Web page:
What are the drawback to this treatment?
Most patients suffering extreme pain accept the need for surgery. What is a problem however is when surgical removal does not have the desired outcome, the pain remains unchanged or improves only for a short time. In this case, more surgery must be given very critical consideration. The second pillar of treatment is hormones, which also support long-term therapy. However, these drugs frequently have side effects that restrict a woman‘s quality of life. All round, the situation is very unsatisfactory …
Where do you see a need for research?
For me as a clinical researcher who has patients suffering from endometriosis, the most urgent goal is to find new, innovative approaches to therapy. In addition to hormonal and surgical treatment, we also need therapies that target the inflammatory component of the disease, in other words counteract inflammation. We urgently need new, non-hormonal forms of treatment that eliminate the underlying cause of the disease.
Collaborating with Partners to Develop New Active Ingredients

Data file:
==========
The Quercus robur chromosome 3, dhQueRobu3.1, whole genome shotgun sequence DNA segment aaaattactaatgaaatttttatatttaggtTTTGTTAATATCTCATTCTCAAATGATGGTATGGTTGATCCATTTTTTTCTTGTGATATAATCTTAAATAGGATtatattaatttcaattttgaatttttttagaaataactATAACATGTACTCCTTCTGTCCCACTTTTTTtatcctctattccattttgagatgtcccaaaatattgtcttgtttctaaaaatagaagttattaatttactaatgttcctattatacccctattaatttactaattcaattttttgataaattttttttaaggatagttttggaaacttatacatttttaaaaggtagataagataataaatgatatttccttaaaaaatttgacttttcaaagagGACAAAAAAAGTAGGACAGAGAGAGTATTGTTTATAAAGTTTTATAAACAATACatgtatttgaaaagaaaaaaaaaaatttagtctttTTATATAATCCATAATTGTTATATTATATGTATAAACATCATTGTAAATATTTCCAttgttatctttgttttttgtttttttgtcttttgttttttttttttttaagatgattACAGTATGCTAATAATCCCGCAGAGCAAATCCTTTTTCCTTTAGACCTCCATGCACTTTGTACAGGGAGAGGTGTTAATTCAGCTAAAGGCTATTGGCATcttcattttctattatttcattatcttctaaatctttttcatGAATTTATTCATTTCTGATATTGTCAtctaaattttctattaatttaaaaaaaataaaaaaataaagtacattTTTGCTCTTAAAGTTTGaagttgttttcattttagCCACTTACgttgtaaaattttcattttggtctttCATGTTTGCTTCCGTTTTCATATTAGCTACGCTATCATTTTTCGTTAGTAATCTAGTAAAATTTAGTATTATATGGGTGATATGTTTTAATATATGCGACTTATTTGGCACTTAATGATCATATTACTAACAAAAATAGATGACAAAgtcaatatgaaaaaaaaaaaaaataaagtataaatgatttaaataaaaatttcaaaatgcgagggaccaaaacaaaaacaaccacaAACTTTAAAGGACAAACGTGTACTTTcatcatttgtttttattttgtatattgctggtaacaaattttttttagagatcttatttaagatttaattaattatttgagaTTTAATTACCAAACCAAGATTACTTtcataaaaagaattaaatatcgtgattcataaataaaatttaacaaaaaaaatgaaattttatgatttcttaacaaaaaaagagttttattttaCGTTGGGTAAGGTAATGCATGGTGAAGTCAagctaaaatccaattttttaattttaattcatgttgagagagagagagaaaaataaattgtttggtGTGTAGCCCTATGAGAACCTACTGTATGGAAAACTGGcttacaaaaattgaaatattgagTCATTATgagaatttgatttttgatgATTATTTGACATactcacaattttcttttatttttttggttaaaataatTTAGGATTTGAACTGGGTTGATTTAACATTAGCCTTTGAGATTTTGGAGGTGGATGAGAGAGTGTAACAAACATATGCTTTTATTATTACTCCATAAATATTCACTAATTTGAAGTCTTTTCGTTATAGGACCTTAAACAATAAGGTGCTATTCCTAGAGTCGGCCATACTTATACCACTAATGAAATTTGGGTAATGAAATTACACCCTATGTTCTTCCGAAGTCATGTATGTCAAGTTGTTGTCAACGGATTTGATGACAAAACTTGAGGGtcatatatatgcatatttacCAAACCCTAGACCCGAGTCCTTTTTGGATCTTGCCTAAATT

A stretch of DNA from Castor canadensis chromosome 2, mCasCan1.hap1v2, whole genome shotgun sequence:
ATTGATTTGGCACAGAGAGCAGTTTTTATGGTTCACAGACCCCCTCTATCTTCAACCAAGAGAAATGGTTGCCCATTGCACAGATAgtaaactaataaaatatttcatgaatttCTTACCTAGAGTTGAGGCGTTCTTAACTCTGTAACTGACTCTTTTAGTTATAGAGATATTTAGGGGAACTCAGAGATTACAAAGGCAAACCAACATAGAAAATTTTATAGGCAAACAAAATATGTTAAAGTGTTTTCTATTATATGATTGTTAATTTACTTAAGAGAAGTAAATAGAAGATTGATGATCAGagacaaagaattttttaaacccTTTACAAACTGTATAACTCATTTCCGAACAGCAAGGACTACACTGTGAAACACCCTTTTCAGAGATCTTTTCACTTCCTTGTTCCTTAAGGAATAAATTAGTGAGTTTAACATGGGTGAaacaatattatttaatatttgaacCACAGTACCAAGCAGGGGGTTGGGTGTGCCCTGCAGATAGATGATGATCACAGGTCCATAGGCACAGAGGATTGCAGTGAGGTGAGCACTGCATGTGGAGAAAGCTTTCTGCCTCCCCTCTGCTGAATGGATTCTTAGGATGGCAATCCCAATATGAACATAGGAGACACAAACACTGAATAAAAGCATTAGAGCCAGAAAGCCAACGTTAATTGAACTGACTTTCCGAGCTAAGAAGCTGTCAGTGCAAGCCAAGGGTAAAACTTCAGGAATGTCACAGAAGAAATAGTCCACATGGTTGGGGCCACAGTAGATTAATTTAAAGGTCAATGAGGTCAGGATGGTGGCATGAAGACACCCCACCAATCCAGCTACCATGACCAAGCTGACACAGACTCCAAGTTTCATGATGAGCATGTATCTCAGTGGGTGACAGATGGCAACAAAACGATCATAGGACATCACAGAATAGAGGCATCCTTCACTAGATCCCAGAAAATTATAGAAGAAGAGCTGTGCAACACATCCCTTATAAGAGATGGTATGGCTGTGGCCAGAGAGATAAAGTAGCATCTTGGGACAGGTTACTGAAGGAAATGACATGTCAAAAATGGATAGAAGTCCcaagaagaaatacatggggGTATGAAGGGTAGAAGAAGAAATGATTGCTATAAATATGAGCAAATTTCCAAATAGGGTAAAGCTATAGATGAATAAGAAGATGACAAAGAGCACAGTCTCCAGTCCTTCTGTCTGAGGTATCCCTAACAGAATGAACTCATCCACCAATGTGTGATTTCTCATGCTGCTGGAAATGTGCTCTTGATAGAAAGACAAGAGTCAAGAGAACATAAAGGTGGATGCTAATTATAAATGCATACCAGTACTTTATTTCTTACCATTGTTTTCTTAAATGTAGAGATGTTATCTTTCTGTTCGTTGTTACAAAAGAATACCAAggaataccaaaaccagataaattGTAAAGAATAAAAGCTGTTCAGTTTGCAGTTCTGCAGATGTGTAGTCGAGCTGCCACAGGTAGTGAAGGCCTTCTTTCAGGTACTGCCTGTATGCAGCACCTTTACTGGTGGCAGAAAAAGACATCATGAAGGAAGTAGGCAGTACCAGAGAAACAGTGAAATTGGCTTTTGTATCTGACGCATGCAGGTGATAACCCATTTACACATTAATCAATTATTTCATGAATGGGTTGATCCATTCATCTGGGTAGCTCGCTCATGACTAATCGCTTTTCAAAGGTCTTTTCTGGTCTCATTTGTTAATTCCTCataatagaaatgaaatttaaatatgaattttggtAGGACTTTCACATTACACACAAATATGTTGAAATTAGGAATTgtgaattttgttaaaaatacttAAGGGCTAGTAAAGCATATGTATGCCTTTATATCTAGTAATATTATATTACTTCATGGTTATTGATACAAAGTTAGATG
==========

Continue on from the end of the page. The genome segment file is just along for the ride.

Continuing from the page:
In view of these findings, the Bayer researchers are working on active substances that intervene simultaneously in both processes. “In our approach, we want to treat the site of inflammation directly and at an early stage, but also minimize the resulting pain perception,” Zollner explains. To drive research in the field of endometriosis forward in this direction, the gynecology specialists at Bayer HealthCare are steadily expanding their international research network. Bayer has been collaborating with Evotec AG in this area since October 2012. The objective of the five-year research partnership is to develop three innovative substances that support alternative forms of treatment in the field of endometriosis and have both an anti-inflammatory and pain-relieving effect. Roughly half of Bayer‘s endometriosis product portfolio is currently being worked on in collaboration with Evotec. In all activities, the two companies work together closely. “Our research cooperation is a real partnership. We work on every one of our projects in joint teams; both partners have a significant share in their success,” comments Dr. Christoph Huwe, a medicinal chemist and the alliance manager for External Innovation Therapeutics at Bayer HealthCare responsible for the collaboration with Evotec.